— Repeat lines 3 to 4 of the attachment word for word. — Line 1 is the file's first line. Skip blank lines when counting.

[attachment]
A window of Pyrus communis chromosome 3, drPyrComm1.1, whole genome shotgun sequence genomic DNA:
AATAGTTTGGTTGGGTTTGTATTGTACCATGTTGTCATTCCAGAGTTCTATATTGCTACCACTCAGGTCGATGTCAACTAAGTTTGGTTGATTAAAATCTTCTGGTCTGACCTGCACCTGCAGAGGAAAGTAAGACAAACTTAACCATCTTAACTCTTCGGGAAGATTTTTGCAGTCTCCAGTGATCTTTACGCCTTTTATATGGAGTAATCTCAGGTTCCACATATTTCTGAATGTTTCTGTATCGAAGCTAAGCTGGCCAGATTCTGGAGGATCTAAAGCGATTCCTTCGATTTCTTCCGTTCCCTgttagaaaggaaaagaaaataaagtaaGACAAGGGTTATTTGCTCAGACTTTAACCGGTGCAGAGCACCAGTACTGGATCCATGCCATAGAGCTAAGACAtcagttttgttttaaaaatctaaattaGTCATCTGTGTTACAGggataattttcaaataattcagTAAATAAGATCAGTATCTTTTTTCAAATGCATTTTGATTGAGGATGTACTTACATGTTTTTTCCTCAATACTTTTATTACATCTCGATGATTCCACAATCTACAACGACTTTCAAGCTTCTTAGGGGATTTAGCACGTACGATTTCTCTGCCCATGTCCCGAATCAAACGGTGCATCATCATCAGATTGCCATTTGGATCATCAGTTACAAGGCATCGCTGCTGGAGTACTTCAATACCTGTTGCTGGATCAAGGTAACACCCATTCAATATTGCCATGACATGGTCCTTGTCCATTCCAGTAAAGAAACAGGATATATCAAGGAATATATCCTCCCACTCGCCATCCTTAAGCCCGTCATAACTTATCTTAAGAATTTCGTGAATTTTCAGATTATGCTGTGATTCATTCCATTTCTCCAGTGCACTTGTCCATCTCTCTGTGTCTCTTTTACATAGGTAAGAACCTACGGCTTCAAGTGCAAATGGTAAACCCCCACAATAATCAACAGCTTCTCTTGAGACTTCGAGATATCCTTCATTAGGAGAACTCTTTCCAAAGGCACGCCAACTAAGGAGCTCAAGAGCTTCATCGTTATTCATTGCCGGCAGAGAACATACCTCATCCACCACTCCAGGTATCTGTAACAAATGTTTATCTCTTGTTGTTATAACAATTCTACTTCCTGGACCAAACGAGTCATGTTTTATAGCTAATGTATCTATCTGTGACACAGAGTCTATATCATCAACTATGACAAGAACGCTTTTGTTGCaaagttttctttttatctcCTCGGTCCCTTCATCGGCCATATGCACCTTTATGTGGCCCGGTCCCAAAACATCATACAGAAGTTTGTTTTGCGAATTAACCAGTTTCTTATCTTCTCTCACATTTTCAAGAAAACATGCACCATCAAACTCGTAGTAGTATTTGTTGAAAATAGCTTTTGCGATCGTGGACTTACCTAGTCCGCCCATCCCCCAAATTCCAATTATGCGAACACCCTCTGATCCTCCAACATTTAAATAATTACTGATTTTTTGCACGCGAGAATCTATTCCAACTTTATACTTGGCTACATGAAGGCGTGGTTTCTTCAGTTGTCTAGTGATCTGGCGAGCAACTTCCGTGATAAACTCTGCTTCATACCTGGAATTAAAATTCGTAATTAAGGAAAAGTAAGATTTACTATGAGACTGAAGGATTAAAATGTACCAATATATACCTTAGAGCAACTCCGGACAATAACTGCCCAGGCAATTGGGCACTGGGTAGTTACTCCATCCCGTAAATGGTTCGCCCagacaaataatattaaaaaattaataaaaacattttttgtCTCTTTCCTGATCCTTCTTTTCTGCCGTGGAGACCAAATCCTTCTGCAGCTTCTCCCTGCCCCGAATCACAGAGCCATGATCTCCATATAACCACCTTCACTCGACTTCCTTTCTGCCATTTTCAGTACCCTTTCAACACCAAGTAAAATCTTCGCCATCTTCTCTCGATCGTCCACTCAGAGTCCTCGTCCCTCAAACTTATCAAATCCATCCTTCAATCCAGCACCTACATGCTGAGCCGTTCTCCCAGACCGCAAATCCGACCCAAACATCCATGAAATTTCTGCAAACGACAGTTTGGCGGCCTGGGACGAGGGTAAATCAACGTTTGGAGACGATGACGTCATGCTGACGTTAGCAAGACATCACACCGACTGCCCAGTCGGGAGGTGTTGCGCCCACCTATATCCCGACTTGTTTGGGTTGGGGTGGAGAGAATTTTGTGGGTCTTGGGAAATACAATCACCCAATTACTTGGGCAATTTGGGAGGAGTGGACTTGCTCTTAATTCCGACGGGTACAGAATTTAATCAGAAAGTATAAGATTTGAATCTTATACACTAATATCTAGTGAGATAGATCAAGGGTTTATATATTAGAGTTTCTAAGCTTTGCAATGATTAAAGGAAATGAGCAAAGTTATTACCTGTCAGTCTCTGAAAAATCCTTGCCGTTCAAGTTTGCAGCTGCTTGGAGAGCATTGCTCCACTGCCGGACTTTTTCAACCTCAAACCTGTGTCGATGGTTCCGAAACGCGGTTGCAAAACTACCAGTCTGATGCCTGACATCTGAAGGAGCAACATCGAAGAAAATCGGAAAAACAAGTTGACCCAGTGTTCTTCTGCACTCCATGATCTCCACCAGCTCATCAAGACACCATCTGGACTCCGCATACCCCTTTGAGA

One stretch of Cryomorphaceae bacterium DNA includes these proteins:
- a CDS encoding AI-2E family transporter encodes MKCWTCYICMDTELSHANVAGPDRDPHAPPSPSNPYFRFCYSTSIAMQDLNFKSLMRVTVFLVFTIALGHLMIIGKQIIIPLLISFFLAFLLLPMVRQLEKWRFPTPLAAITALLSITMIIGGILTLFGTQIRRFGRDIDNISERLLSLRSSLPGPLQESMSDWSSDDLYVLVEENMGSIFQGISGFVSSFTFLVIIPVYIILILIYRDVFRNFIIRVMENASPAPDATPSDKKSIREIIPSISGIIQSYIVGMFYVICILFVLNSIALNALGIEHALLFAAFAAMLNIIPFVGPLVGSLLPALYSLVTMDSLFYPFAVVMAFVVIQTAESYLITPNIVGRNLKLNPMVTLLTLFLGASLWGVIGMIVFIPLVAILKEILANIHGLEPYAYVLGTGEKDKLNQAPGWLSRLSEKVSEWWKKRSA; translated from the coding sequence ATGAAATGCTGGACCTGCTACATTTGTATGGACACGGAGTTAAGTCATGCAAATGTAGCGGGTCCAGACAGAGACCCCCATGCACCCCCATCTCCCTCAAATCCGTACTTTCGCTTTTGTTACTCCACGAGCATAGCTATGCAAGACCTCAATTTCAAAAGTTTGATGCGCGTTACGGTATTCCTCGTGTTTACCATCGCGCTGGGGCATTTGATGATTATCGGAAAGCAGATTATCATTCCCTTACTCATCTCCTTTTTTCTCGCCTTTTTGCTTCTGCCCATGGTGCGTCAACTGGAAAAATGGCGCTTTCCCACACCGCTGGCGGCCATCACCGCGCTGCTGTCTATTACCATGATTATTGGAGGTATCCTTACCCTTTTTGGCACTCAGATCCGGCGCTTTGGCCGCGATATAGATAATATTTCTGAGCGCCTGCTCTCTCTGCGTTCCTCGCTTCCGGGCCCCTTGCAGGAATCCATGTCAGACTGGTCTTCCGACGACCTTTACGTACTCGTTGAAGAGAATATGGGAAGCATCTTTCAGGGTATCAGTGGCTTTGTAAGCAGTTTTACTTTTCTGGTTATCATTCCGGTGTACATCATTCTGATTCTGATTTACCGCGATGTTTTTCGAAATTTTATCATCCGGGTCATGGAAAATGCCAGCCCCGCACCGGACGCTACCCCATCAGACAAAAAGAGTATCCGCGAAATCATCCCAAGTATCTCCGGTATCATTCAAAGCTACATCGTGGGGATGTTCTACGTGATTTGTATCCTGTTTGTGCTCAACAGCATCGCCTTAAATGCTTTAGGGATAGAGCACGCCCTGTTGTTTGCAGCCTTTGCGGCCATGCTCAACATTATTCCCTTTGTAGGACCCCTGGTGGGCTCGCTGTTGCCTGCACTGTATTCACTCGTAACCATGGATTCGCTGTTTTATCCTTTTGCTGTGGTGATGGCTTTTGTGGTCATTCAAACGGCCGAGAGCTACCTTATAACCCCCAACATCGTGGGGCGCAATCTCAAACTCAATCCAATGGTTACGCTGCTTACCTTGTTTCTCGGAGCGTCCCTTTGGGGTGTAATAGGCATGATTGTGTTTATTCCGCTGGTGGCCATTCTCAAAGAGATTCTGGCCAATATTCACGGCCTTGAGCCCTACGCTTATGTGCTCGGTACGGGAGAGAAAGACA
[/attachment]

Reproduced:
One stretch of Cryomorphaceae bacterium DNA includes these proteins:
- a CDS encoding AI-2E family transporter encodes MKCWTCYICMDTELSHANVAGPDRDPHAPPSPSNPYFRFCYSTSIAMQDLNFKSLMRVTVFLVFTIALGHLMIIGKQIIIPLLISFFLAFLLLPMVRQLEKWRFPTPLAAITALLSITMIIGGILTLFGTQIRRFGRDIDNISERLLSLRSSLPGPLQESMSDWSSDDLYVLVEENMGSIFQGISGFVSSFTFLVIIPVYIILILIYRDVFRNFIIRVMENASPAPDATPSDKKSIREIIPSISGIIQSYIVGMFYVICILFVLNSIALNALGIEHALLFAAFAAMLNIIPFVGPLVGSLLPALYSLVTMDSLFYPFAVVMAFVVIQTAESYLITPNIVGRNLKLNPMVTLLTLFLGASLWGVIGMIVFIPLVAILKEILANIHGLEPYAYVLGTGEKDKLNQAPGWLSRLSEKVSEWWKKRSA; translated from the coding sequence ATGAAATGCTGGACCTGCTACATTTGTATGGACACGGAGTTAAGTCATGCAAATGTAGCGGGTCCAGACAGAGACCCCCATGCACCCCCATCTCCCTCAAATCCGTACTTTCGCTTTTGTTACTCCACGAGCATAGCTATGCAAGACCTCAATTTCAAAAGTTTGATGCGCGTTACGGTATTCCTCGTGTTTACCATCGCGCTGGGGCATTTGATGATTATCGGAAAGCAGATTATCATTCCCTTACTCATCTCCTTTTTTCTCGCCTTTTTGCTTCTGCCCATGGTGCGTCAACTGGAAAAATGGCGCTTTCCCACACCGCTGGCGGCCATCACCGCGCTGCTGTCTATTACCATGATTATTGGAGGTATCCTTACCCTTTTTGGCACTCAGATCCGGCGCTTTGGCCGCGATATAGATAATATTTCTGAGCGCCTGCTCTCTCTGCGTTCCTCGCTTCCGGGCCCCTTGCAGGAATCCATGTCAGACTGGTCTTCCGACGACCTTTACGTACTCGTTGAAGAGAATATGGGAAGCATCTTTCAGGGTATCAGTGGCTTTGTAAGCAGTTTTACTTTTCTGGTTATCATTCCGGTGTACATCATTCTGATTCTGATTTACCGCGATGTTTTTCGAAATTTTATCATCCGGGTCATGGAAAATGCCAGCCCCGCACCGGACGCTACCCCATCAGACAAAAAGAGTATCCGCGAAATCATCCCAAGTATCTCCGGTATCATTCAAAGCTACATCGTGGGGATGTTCTACGTGATTTGTATCCTGTTTGTGCTCAACAGCATCGCCTTAAATGCTTTAGGGATAGAGCACGCCCTGTTGTTTGCAGCCTTTGCGGCCATGCTCAACATTATTCCCTTTGTAGGACCCCTGGTGGGCTCGCTGTTGCCTGCACTGTATTCACTCGTAACCATGGATTCGCTGTTTTATCCTTTTGCTGTGGTGATGGCTTTTGTGGTCATTCAAACGGCCGAGAGCTACCTTATAACCCCCAACATCGTGGGGCGCAATCTCAAACTCAATCCAATGGTTACGCTGCTTACCTTGTTTCTCGGAGCGTCCCTTTGGGGTGTAATAGGCATGATTGTGTTTATTCCGCTGGTGGCCATTCTCAAAGAGATTCTGGCCAATATTCACGGCCTTGAGCCCTACGCTTATGTGCTCGGTACGGGAGAGAAAGACA